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  • Timothy Kincaid

    I’m not an attorney either but I think that there may be an observable pattern.

    The SCOTUS, in Romer v. Evans, began the constitutional recognition of gay people as a class – ironically because Amendment 2 created a class of people specifically to deny them legal access (the Florida ban is similar).

    Scalia and Thomas dissented, arguing behavior and referencing Bowers.

    Lawrence v. Texas (which overturned Bowers) further confirmed the concept of gay people as a class. Although it was not the argument of the majority (that was the right to privacy) it was the argument of O’Connor’s consent. She supported the overturning of sodomy laws because they were directed at a group rather than an act.

    Scalia angrily dissented. He scorned O’Connor in particular because her argument could be interpreted to apply to any legislation that distinguished between gay people and straight people, even extending to marriage. Scalia made it quite clear (as he has done in subsequent speeches) that he not only disagreed with the logic but that he personally favored anti-gay legislation (he’s not going to find that gay people have any rights whatsoever, at any time, on any case).

    Thomas dissented but in a much less strident way, noting that sodomy laws are silly and that if he were a legislator he would vote to remove them, but that he sees no general right to privacy in the constitution.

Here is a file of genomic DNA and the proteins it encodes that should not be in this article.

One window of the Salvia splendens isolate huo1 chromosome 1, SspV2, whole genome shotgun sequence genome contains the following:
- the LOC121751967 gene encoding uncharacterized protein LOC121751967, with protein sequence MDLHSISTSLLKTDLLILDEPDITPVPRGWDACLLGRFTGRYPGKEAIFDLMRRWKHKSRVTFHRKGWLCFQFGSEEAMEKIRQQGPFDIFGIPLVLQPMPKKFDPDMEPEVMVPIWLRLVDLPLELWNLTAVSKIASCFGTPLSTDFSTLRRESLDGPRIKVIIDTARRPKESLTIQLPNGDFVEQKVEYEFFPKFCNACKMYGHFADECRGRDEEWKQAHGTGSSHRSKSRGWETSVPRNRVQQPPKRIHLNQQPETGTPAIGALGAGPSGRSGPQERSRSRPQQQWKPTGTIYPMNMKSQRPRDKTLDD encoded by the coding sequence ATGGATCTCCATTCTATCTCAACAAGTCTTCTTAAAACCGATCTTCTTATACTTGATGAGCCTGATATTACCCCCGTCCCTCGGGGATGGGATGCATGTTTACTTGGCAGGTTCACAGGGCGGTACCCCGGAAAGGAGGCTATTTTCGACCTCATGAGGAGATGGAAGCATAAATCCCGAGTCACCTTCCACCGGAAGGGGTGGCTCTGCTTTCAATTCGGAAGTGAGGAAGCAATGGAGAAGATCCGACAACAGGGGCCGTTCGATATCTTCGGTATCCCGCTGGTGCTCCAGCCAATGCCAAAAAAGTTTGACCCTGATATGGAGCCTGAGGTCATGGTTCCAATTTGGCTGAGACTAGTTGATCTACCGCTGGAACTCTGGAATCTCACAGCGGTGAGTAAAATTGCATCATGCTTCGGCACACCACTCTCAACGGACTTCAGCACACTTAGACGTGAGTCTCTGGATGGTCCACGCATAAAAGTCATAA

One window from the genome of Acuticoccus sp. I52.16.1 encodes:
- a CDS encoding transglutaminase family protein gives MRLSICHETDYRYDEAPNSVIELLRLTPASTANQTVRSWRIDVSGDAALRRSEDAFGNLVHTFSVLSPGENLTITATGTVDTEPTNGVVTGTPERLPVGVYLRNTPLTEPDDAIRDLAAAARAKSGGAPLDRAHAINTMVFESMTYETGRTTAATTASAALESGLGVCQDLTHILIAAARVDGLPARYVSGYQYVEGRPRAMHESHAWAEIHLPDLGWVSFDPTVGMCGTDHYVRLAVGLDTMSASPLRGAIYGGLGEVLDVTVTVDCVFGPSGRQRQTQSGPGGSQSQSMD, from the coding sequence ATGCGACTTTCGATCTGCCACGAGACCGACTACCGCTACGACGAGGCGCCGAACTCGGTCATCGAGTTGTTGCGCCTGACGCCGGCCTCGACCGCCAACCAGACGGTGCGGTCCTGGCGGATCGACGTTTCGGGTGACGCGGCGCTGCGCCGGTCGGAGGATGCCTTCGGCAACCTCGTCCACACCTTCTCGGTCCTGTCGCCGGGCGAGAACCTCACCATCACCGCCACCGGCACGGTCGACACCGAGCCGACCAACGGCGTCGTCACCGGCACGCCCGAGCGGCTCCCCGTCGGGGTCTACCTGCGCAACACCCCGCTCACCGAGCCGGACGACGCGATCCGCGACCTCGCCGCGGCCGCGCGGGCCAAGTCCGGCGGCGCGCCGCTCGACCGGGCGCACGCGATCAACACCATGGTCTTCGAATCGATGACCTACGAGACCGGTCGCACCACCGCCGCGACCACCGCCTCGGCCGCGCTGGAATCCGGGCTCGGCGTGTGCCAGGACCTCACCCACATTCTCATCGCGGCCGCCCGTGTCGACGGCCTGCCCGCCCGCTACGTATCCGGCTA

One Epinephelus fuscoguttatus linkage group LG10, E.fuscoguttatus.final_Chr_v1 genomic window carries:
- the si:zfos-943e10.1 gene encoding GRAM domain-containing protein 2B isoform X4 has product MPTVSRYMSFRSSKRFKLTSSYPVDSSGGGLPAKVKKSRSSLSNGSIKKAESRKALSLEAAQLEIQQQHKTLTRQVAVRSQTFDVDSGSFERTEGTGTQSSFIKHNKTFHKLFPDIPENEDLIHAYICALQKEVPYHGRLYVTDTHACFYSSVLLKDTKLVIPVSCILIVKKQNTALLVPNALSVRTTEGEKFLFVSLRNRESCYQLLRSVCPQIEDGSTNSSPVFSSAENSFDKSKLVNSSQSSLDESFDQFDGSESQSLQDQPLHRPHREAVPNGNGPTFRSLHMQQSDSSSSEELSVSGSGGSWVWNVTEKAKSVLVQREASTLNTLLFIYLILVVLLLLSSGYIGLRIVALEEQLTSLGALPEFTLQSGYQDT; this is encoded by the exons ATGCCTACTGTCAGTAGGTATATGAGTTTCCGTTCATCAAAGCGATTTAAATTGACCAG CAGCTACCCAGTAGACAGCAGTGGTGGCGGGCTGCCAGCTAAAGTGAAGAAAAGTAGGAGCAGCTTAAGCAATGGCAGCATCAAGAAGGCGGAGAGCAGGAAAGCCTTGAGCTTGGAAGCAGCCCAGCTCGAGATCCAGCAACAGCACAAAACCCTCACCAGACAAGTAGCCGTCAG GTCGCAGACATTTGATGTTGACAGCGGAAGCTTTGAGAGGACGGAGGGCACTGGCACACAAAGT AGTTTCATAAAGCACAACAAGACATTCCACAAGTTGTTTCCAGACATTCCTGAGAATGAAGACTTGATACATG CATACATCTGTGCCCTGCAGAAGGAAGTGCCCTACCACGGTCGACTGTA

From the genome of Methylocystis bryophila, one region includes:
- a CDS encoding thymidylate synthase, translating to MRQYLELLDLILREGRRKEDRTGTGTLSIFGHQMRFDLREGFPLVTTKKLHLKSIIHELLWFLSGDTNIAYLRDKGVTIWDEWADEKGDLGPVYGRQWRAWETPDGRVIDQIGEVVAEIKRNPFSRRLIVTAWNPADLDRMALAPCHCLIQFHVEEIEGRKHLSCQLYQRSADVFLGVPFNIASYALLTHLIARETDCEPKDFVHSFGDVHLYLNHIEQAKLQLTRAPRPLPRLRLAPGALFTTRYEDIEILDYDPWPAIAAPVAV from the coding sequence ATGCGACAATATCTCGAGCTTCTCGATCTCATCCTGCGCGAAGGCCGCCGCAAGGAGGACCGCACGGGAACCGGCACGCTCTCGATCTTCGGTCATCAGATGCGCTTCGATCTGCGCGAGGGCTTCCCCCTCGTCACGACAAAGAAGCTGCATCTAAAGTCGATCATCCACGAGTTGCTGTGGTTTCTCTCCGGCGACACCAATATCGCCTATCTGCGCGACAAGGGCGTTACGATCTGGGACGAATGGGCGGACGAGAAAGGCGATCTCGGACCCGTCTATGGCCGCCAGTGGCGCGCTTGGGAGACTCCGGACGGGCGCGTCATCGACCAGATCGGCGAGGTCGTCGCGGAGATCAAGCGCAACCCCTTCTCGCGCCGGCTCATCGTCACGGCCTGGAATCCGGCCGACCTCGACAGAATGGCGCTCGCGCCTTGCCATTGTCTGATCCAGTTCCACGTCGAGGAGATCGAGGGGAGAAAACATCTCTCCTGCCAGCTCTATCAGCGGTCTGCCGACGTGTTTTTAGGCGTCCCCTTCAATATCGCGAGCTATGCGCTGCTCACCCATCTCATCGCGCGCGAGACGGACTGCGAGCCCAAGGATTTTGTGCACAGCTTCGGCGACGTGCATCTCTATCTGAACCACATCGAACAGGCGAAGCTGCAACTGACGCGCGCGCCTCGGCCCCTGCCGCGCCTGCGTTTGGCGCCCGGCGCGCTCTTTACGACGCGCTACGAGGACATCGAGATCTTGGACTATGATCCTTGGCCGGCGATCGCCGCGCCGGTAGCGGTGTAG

Chief Justice John Roberts, while at Hogan & Hartson, assisted in the case against Amendment 2 and so is likely to be receptive to arguments against Florida’s adoption ban, as the laws have some similarities.

    I suspect that Sotomayor and Kagen may have a perspective that sees laws passed which are designed specifically to place unequal burden on gay people through the perspective of class as well.

    I cannot predict how the court would come down on this law in particular, but it seems likely to me that there is an increasing trend on the court to see gay people as a class rather than just a behavior.

  • Scott

    However, a troubling thing here is the reasoning which invalidates individual rights due to membership in a particular group. It should make everyone a little nervous when individual gays are judged due to rates of distressing problems among larger groups of gays. Even on a practical level, such stereotyping can become the basis for predjudice and discrimination.

    It seems to me that broad brushing negative trends from “gay behavior” in general to all gays IS the modus operandi of many groups that oppose any rights for gays. There are decidedly different levels (including not at all) among those that oppose gays in the quest for their equality but the comment seems really spot on for many in the “anti-gay industry”.